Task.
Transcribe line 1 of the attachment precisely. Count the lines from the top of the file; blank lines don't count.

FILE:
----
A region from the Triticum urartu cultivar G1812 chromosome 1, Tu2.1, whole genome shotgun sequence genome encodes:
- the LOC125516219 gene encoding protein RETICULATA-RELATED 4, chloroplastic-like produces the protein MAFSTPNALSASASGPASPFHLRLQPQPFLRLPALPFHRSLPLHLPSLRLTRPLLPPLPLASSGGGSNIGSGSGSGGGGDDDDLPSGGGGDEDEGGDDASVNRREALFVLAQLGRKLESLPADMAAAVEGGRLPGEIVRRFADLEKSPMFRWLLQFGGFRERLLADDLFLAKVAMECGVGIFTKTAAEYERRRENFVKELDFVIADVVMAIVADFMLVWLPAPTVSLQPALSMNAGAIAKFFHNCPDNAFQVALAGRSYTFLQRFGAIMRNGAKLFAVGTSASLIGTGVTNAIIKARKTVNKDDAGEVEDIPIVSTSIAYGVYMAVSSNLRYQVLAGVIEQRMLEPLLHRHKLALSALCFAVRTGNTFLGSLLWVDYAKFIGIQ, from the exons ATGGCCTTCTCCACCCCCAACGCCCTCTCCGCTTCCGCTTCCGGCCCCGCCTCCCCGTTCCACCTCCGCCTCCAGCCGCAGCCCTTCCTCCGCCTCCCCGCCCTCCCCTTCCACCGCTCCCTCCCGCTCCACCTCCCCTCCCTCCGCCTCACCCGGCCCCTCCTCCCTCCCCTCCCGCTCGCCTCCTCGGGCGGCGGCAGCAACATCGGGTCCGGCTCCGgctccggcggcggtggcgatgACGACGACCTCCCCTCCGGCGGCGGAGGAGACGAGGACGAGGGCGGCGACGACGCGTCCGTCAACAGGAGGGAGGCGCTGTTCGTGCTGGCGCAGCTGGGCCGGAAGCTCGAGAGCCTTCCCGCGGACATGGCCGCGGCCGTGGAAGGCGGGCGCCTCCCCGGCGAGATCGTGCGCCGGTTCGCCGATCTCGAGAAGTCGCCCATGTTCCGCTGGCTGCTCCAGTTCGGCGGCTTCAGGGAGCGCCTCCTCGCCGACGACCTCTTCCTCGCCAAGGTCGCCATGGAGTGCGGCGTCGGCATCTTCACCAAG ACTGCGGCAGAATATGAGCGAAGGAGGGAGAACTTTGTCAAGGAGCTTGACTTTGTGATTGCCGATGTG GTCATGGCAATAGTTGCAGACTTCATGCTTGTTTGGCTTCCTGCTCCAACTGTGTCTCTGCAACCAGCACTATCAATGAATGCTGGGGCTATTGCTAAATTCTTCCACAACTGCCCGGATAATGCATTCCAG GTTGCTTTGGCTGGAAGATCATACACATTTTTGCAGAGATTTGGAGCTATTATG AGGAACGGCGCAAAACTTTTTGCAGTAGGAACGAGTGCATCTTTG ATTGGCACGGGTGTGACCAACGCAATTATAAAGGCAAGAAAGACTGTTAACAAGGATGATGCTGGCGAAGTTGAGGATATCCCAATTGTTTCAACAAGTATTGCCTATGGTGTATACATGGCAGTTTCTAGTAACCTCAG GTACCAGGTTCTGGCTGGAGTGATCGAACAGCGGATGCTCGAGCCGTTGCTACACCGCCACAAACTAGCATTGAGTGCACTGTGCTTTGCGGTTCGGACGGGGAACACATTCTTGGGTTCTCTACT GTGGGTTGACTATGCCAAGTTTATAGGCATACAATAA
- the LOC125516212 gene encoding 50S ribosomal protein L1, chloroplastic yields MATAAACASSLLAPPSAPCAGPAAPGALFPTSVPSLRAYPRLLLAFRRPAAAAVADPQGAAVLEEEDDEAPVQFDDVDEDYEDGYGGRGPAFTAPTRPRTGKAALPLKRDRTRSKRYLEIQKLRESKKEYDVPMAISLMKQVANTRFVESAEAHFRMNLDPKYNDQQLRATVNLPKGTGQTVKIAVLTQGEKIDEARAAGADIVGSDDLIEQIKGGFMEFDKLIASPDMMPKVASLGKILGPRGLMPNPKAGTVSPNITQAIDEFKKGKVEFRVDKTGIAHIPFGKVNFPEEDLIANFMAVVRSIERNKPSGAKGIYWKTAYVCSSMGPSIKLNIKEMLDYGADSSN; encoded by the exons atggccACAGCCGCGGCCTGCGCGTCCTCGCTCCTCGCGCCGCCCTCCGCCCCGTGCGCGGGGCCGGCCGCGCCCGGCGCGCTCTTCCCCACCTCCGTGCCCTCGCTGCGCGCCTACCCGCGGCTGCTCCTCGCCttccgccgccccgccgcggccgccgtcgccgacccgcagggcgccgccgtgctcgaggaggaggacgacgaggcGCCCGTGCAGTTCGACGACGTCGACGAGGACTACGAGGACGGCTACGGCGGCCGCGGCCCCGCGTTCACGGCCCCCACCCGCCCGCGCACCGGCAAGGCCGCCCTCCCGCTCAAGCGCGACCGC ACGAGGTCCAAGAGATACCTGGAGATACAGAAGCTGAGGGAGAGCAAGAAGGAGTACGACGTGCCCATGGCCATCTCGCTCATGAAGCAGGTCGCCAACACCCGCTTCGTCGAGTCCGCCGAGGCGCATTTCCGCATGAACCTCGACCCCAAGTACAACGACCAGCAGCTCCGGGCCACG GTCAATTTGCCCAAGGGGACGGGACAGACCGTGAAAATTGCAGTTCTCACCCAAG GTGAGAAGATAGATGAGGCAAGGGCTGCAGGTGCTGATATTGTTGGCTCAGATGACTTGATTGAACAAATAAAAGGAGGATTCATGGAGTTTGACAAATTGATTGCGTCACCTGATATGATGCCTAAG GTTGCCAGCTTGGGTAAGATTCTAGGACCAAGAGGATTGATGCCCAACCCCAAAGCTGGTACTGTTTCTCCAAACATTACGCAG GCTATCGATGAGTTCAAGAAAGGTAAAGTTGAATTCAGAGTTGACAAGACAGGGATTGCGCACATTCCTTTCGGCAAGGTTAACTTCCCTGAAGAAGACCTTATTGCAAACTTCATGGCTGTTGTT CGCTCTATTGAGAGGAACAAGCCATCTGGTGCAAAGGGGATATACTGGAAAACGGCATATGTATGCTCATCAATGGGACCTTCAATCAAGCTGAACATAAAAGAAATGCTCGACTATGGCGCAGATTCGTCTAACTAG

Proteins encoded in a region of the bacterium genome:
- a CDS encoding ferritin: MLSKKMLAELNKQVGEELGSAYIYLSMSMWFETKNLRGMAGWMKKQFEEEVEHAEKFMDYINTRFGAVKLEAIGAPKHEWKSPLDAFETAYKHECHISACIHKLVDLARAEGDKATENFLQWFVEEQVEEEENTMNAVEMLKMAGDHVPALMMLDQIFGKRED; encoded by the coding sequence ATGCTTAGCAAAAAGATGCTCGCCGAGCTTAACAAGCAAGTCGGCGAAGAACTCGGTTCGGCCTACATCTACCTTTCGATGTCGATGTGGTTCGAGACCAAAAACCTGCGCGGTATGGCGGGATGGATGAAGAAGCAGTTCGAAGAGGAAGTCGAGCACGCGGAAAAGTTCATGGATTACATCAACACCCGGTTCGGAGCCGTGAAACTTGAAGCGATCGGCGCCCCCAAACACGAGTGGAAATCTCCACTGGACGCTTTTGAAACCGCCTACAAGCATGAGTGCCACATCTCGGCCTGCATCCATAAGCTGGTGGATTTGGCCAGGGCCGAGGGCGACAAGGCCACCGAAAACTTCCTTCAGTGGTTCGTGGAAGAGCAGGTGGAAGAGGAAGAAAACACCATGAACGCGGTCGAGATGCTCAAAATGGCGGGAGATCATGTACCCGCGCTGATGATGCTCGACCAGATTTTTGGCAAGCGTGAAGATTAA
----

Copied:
A region from the Triticum urartu cultivar G1812 chromosome 1, Tu2.1, whole genome shotgun sequence genome encodes: